It is not clear whether the Italian Government proposes to. apply the restrictions to Australian wool only, but, as announced previously, it is understood that the restrictions will apply also to South Africa. If, however, it is the intention of the Italian Government to apply the restriction only to Australian wool, then such action can only be interpreted as discrimination against the commerce of the Commonwealth, and a breach of the terms of the Anglo-Italian Treaty of 1883. The position is being carefully watched, and the Italian Consul-General is being asked for further information. If the proposed restrictions are to be operated in such a manner as to amount to discrimination against Australian goods, the Commonwealth will have to consider the tariff position with regard to Italy. Meanwhile, a reply is now being awaited from the High Commissioner in response to a further cable communication, and we hope that that reply will be favorable.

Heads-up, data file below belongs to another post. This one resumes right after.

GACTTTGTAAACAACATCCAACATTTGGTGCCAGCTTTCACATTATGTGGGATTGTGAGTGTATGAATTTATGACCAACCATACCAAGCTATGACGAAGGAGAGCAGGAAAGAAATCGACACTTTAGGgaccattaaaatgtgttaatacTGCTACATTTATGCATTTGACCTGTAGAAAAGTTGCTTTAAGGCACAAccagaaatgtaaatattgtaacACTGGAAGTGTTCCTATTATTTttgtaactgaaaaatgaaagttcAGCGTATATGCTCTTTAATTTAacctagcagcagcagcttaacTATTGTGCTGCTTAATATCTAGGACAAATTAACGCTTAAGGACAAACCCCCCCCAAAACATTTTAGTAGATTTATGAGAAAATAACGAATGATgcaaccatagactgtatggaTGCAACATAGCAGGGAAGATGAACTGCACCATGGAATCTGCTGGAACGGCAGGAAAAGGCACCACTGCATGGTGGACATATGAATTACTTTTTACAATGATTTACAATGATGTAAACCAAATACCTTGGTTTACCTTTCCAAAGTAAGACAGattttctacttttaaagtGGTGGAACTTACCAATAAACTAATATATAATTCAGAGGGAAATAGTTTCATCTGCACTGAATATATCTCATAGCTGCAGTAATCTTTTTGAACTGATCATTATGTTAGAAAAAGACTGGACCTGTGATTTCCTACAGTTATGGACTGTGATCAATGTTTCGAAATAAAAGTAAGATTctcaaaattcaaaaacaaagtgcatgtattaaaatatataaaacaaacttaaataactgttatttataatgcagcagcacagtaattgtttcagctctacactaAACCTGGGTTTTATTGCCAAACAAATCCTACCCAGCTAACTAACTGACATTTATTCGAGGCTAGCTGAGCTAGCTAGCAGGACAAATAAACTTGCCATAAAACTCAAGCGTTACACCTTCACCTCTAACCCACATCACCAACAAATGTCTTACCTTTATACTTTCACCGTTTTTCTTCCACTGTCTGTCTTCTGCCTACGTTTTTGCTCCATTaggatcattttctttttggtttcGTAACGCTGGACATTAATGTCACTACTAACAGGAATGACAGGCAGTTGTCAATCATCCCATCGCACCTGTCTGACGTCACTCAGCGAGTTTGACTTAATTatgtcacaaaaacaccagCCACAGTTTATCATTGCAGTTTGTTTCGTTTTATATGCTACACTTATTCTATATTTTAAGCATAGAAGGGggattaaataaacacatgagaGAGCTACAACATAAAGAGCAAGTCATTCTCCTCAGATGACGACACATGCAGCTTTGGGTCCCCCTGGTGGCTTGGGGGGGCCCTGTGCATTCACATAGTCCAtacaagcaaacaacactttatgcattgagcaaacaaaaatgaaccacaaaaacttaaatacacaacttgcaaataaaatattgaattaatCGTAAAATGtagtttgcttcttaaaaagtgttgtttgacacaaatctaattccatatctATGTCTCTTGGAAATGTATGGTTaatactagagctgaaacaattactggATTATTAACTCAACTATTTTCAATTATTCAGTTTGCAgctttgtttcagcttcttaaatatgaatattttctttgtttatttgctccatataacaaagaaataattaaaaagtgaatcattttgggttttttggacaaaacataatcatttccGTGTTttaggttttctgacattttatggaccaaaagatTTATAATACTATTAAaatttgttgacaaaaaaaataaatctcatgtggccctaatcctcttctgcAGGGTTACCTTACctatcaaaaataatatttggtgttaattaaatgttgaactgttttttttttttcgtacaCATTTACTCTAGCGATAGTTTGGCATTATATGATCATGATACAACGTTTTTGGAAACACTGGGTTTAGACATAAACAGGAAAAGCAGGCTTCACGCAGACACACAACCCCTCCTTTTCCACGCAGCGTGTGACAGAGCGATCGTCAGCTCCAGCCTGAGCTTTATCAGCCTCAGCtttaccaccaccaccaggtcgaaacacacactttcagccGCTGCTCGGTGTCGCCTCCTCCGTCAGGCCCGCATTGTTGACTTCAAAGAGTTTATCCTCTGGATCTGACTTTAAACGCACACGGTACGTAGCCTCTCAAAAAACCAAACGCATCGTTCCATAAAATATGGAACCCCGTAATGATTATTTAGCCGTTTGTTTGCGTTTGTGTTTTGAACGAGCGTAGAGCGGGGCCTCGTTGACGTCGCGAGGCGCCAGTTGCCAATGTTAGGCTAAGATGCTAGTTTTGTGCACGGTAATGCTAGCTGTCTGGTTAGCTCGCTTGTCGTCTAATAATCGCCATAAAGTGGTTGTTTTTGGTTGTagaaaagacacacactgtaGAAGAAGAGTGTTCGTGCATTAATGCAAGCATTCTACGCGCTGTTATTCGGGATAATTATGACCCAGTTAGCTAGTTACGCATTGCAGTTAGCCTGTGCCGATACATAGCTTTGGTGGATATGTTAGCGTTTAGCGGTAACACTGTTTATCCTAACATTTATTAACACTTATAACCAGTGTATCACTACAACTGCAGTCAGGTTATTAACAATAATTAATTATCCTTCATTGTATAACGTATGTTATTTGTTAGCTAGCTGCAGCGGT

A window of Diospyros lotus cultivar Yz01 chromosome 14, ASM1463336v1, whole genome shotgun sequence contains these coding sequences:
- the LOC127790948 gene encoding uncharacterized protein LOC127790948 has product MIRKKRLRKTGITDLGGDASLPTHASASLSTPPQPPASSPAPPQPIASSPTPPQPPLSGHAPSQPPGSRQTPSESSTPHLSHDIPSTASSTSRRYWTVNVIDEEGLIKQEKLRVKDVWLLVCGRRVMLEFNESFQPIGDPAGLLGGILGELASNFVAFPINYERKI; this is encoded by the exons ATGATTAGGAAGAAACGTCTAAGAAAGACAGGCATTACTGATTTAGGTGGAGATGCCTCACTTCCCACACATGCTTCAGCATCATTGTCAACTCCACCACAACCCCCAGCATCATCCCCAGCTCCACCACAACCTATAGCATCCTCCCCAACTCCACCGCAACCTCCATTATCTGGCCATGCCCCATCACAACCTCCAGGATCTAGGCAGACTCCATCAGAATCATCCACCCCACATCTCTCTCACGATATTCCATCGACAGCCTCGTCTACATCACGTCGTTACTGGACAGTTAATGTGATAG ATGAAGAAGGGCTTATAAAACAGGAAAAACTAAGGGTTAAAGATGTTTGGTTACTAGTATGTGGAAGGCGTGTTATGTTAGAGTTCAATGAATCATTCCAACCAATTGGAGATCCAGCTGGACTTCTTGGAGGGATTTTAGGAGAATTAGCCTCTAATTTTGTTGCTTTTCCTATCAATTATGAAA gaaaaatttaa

– I have been requested by the employers and employees in a very important industry to draw attention to unfair competition resulting from action taken by Commonwealth Governments. The company, which is .the subject of the complaint made to me, is known as the Sanitarium Health Pood Company registered in New South Wales. I arn told that it is undermining bona fide establishments carrying cm the same class of business, and producing and selling the same commodities. The reason why it can do this, and why I have been asked to raise the matter in the House, is that the Commonwealth frees it from the necessity to pay income tax, land tax, sales tax, and primage. Through the advantages which it has over other companies in not having to pay taxation, it can undersell legitimate trading companies who are engaged in the industry. The reason why governments gave, and still give, it this advantage is that it is also registered as a religious organization.
– Did not the Assistant Treasurer (Mr. Casey) say that he was investigating that matter, and that there was no preference?
– No. He said that I could not deal with the subject on the Income Tax Assessment Bill, as I wished to do, but that next year I could debate the matter on another bill.
– But he answered a question on the subject yesterday.